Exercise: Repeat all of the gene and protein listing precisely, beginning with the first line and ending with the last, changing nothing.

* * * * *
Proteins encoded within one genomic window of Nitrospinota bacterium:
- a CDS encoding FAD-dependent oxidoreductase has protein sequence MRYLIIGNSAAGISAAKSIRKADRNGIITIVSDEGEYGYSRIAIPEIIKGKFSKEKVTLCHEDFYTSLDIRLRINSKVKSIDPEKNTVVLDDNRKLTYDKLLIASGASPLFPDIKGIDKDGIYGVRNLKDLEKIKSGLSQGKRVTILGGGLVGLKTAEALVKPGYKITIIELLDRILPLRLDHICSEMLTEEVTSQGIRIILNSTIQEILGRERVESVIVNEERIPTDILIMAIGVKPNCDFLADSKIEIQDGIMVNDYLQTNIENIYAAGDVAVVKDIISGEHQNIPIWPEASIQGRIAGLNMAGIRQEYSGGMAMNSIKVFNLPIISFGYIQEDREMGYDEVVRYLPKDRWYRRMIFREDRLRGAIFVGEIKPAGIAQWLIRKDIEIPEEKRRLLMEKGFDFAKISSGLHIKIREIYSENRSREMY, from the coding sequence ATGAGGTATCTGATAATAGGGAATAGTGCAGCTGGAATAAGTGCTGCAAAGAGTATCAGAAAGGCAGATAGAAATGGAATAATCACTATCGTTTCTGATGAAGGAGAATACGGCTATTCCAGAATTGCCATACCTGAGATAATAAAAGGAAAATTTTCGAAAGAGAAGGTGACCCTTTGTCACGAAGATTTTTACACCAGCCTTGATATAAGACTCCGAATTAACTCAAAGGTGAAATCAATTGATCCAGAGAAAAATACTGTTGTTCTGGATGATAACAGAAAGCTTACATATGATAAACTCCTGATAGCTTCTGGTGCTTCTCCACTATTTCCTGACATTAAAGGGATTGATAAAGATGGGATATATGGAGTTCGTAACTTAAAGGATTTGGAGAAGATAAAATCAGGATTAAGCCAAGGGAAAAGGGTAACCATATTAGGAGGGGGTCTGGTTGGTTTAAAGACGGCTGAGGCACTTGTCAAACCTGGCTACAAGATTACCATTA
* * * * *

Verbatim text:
Proteins encoded within one genomic window of Nitrospinota bacterium:
- a CDS encoding FAD-dependent oxidoreductase has protein sequence MRYLIIGNSAAGISAAKSIRKADRNGIITIVSDEGEYGYSRIAIPEIIKGKFSKEKVTLCHEDFYTSLDIRLRINSKVKSIDPEKNTVVLDDNRKLTYDKLLIASGASPLFPDIKGIDKDGIYGVRNLKDLEKIKSGLSQGKRVTILGGGLVGLKTAEALVKPGYKITIIELLDRILPLRLDHICSEMLTEEVTSQGIRIILNSTIQEILGRERVESVIVNEERIPTDILIMAIGVKPNCDFLADSKIEIQDGIMVNDYLQTNIENIYAAGDVAVVKDIISGEHQNIPIWPEASIQGRIAGLNMAGIRQEYSGGMAMNSIKVFNLPIISFGYIQEDREMGYDEVVRYLPKDRWYRRMIFREDRLRGAIFVGEIKPAGIAQWLIRKDIEIPEEKRRLLMEKGFDFAKISSGLHIKIREIYSENRSREMY, from the coding sequence ATGAGGTATCTGATAATAGGGAATAGTGCAGCTGGAATAAGTGCTGCAAAGAGTATCAGAAAGGCAGATAGAAATGGAATAATCACTATCGTTTCTGATGAAGGAGAATACGGCTATTCCAGAATTGCCATACCTGAGATAATAAAAGGAAAATTTTCGAAAGAGAAGGTGACCCTTTGTCACGAAGATTTTTACACCAGCCTTGATATAAGACTCCGAATTAACTCAAAGGTGAAATCAATTGATCCAGAGAAAAATACTGTTGTTCTGGATGATAACAGAAAGCTTACATATGATAAACTCCTGATAGCTTCTGGTGCTTCTCCACTATTTCCTGACATTAAAGGGATTGATAAAGATGGGATATATGGAGTTCGTAACTTAAAGGATTTGGAGAAGATAAAATCAGGATTAAGCCAAGGGAAAAGGGTAACCATATTAGGAGGGGGTCTGGTTGGTTTAAAGACGGCTGAGGCACTTGTCAAACCTGGCTACAAGATTACCATTA